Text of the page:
Editor’s note: This is part of a series of posts Apartment613 is hosting on behalf of MASC, showcasing the artists they work with and their programming in our community.
Shaun Elie is an Ottawa-based video artist and videographer who offers video workshops that can adapt to different situations. He has worked with MASC for over 15 years, offering short workshops and residencies to students in both English and French, and collaborating with other MASC artists on large events and festivals. In this interview, he talks about the evolving nature of technology and how that influences the way he works in classrooms and communities.
MASC: How would you describe your work life as a video artist? How have things changed for you over the years?
It’s different all the time! The technology has changed a lot over the years. The size of cameras and equipment has shrunk as the quality has improved. What used to take up the whole trunk and back seat of my car now fits in a backpack. The way in which we consume video has evolved a lot as well. As a video artist I would usually work with large-scale projections in mind; now most video is consumed on small devices. The evolution allows for greater participation and engagement from the public.
These days, video is consumed rather than experienced. I think that video as an experience is important and that is something I try to share with my students and express in my own work.
MASC: As a member of MASC, what do you gain through offering your workshops in schools and in the community?
Working in collaboration with fresh, creative minds is a very rewarding experience. Video is a medium that is conducive to collaboration and allows me to access and nourish a variety of talents in the students. It’s inspiring to see how groups tackle a given problem or project in different ways.
Over my 15+ years with MASC, I have worked with thousands of students on hundreds of projects, each one a new and distinct experience: from stop animation to green-screening, from creating video projections for live artistic performances to event documentation. We have created art installations in gallery settings with local galleries as well as guerrilla-style public art performances. Video affords a flexibility of creation and a diversity of expression that I find appealing.
I’ve also had the opportunity to collaborate with other artists through MASC. I recently worked on a play, “La plus grosse poutine du monde” with Vox Théâtre and Théâtre la Catapulte, where I created video backdrops for the production. I have also created video content to complement student live performances for MASC’s Awesome Arts en folie and Festival de danse en milieu scolaire. Whether it’s dancers, visual artists, musicians, or thespians, I have a passion for collaborations with local artists and arts organizations and take pride in using my talents to elevate the kaleidoscope of fine work that happens in this city.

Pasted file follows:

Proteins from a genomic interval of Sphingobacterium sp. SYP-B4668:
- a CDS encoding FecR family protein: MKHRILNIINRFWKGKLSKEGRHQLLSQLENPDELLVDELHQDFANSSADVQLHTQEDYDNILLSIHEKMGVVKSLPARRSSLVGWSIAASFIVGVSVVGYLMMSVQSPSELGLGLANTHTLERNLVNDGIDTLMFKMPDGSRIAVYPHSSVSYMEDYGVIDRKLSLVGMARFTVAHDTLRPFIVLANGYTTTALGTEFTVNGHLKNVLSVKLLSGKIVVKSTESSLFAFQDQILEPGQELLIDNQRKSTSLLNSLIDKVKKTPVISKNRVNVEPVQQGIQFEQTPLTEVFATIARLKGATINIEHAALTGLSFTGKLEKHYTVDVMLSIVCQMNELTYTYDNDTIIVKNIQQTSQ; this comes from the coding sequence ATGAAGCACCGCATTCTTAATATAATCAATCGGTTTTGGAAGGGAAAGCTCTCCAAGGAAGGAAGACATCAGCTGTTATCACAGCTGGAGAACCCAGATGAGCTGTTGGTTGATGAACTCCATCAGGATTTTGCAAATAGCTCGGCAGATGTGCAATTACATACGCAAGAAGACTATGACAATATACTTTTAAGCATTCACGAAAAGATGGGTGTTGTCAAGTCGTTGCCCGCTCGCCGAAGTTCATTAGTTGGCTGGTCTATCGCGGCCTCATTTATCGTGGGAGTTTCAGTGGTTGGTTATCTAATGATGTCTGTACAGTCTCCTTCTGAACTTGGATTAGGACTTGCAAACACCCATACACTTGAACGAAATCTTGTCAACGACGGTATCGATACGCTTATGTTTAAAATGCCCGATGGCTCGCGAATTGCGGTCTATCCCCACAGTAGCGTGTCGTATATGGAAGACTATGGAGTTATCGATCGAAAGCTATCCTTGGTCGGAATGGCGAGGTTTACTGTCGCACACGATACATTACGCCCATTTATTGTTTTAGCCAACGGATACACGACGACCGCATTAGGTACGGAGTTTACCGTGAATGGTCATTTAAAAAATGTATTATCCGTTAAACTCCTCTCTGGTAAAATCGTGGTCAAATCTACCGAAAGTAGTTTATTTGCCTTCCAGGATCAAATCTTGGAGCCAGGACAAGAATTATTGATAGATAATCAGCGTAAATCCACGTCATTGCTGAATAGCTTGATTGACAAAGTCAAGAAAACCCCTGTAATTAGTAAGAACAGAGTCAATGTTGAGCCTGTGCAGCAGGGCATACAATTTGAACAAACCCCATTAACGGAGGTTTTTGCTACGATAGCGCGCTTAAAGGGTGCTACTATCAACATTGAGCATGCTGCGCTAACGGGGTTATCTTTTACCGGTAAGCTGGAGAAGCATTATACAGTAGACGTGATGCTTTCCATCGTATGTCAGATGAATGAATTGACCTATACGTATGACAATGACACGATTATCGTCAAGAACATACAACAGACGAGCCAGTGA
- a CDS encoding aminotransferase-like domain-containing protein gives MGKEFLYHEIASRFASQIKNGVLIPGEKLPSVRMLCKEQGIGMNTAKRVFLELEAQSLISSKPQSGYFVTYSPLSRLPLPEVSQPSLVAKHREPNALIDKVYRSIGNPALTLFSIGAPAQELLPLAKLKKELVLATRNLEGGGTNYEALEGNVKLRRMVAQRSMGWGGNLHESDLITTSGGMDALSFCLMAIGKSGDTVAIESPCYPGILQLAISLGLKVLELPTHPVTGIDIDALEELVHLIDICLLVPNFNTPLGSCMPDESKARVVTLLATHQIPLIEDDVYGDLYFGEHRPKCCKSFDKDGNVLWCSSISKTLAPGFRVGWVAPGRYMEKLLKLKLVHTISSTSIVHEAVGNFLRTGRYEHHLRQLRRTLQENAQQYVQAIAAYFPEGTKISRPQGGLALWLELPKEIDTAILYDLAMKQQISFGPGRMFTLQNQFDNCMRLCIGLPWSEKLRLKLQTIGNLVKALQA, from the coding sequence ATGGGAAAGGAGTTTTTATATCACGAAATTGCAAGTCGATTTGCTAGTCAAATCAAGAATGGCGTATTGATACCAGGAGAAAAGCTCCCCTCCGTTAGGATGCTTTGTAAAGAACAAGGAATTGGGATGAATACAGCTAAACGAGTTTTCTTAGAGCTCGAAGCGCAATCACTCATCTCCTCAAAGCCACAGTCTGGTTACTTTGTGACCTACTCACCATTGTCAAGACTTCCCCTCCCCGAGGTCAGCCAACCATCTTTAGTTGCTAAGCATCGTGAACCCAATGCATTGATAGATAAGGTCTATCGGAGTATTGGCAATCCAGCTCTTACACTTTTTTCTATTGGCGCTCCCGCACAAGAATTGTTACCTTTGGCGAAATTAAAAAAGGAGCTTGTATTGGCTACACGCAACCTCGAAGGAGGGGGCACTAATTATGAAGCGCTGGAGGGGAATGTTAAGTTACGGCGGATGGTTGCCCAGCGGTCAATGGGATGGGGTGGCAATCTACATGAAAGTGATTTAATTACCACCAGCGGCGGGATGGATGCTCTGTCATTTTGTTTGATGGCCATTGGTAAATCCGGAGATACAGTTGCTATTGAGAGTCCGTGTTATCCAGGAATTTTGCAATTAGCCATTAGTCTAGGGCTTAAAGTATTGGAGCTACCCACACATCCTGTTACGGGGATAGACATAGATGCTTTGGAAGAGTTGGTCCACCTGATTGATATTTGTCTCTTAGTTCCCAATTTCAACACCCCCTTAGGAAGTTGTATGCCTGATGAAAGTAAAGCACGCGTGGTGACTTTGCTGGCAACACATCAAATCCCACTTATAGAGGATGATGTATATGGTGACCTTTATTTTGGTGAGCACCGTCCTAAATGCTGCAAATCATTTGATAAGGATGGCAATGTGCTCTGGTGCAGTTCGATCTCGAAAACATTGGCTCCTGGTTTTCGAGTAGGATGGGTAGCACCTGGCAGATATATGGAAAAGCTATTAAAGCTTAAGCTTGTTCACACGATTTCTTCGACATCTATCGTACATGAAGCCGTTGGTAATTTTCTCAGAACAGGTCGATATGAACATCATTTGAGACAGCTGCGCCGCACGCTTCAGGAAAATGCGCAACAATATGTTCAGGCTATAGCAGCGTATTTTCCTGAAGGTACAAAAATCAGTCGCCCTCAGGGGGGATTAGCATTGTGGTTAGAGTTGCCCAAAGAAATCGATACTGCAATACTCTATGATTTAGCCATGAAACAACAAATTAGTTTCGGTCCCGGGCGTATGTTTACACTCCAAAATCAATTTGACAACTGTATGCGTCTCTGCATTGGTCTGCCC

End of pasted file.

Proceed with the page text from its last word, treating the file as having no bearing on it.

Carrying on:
MASC: At risk of showing my age, I’ve noticed that kids these days are so clever with technology! Do you find you’re constantly having to adapt your workshops to keep up with students’ abilities, interests, and preferred media?
In the early years, I found I was introducing students to new technology – such as video cameras, laptops, lighting, and audio equipment – that they were perhaps familiar with but wouldn’t necessarily have any hands-on experience with. Now, I find my focus has shifted to using the equipment already on hand – like their own devices – in imaginative ways to create their works. I aim to embrace new trends, but I like to make a point of exploring the history behind these trends, how they evolved, and where they might lead us.
The essence of the workshop remains the same: I try to give students enough basic techniques to understand the medium and then create an environment where it is okay to break all the rules.
MASC: In your residencies, you offer participants the chance to explore key themes and issues in their video work. What types of ideas have you noticed coming up recently? What seems to be important to today’s youth?
Students will often try to recreate scenes from films, shows, memes, or Tik Toks. Sometimes, students are looking to use their voices to address more personal themes and I like to encourage that work. Whether the work is personal or nonsensical, I like to challenge the way students approach working with video, to break with their preconceived notions of the role of video in our lives and as a medium for artistic expression.
MASC: Why do you think it’s important for our local community to have access to professional artists?
Artists bring a different perspective to classroom. Their presence give license to students to push themselves creatively and often discover hidden talents. Having a professional artist guide and encourage students can be a very gratifying experience. That validation can be a great source of self-worth and motivation for students to pursue other projects and overcome challenges.